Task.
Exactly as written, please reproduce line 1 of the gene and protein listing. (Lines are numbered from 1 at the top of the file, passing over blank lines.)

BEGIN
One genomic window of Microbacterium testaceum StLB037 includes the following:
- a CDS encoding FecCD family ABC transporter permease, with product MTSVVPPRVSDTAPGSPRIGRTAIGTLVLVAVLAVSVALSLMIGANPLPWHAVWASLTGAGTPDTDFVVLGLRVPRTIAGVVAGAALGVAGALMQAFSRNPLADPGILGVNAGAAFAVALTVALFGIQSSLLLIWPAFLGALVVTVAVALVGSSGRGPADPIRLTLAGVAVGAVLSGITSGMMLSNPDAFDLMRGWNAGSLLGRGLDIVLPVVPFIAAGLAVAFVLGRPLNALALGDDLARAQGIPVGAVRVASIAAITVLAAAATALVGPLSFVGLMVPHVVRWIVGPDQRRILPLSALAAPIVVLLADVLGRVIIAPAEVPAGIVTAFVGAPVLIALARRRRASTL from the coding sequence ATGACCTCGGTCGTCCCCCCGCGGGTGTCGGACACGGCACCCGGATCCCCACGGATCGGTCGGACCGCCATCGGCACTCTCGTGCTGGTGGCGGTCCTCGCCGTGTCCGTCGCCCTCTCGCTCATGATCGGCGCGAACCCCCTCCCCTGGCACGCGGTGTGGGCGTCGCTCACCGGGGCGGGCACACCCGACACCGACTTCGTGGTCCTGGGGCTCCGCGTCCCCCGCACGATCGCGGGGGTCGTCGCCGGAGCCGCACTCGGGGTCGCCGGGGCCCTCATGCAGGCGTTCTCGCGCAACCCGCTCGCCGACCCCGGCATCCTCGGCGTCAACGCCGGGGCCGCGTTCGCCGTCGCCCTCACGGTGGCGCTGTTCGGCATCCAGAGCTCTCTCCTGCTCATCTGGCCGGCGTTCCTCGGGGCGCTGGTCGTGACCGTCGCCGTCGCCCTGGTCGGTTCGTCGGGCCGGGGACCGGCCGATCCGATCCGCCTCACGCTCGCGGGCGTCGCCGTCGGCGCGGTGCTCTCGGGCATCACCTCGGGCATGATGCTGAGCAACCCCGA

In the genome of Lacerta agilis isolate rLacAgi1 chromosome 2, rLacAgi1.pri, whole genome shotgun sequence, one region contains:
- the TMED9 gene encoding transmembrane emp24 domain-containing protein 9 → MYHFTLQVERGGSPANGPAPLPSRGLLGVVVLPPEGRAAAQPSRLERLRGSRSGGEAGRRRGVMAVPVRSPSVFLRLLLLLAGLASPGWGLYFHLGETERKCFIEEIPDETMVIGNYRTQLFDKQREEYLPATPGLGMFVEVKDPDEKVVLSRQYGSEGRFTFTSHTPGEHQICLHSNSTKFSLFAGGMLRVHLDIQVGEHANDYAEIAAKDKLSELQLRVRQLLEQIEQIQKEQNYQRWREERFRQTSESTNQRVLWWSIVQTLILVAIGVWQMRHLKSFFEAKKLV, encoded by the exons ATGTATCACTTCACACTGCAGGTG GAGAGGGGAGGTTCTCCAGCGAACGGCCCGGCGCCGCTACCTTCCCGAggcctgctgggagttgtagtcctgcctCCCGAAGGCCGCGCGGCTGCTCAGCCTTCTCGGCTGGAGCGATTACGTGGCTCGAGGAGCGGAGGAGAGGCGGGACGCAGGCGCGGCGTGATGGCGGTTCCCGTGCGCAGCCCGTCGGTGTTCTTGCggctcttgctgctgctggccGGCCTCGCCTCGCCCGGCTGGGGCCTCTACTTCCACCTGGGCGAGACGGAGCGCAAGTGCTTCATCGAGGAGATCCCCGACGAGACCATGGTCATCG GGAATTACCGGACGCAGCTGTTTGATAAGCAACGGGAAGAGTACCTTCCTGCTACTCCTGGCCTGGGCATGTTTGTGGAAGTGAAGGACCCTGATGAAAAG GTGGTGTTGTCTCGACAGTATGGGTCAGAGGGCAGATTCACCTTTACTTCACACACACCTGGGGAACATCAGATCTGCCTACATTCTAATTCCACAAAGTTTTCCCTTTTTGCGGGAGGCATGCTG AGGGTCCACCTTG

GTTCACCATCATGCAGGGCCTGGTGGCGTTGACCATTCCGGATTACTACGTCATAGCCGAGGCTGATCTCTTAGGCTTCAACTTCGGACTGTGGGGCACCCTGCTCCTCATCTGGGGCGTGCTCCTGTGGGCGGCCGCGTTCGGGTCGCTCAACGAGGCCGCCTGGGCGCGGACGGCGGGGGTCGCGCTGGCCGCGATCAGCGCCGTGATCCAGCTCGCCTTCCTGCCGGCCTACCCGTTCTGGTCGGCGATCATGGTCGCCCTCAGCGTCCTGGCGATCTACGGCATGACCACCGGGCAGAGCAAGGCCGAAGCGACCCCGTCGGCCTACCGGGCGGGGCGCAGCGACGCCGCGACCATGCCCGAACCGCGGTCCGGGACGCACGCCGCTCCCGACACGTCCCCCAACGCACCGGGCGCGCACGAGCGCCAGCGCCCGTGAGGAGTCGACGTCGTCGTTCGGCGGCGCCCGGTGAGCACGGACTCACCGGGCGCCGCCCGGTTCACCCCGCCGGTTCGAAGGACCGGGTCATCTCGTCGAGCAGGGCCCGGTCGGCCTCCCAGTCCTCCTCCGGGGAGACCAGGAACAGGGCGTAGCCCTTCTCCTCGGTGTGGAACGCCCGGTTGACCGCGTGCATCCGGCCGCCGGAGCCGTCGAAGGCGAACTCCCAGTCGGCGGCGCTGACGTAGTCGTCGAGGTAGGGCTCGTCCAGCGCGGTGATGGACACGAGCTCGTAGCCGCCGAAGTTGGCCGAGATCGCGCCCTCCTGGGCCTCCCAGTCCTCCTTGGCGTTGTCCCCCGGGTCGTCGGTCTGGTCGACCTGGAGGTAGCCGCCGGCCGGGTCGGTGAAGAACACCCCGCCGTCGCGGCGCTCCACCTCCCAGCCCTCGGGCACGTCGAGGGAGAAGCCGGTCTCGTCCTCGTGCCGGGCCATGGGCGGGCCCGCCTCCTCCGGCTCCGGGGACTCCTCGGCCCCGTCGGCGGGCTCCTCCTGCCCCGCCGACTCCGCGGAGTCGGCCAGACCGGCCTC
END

One genomic window of Microbacterium testaceum StLB037 includes the following: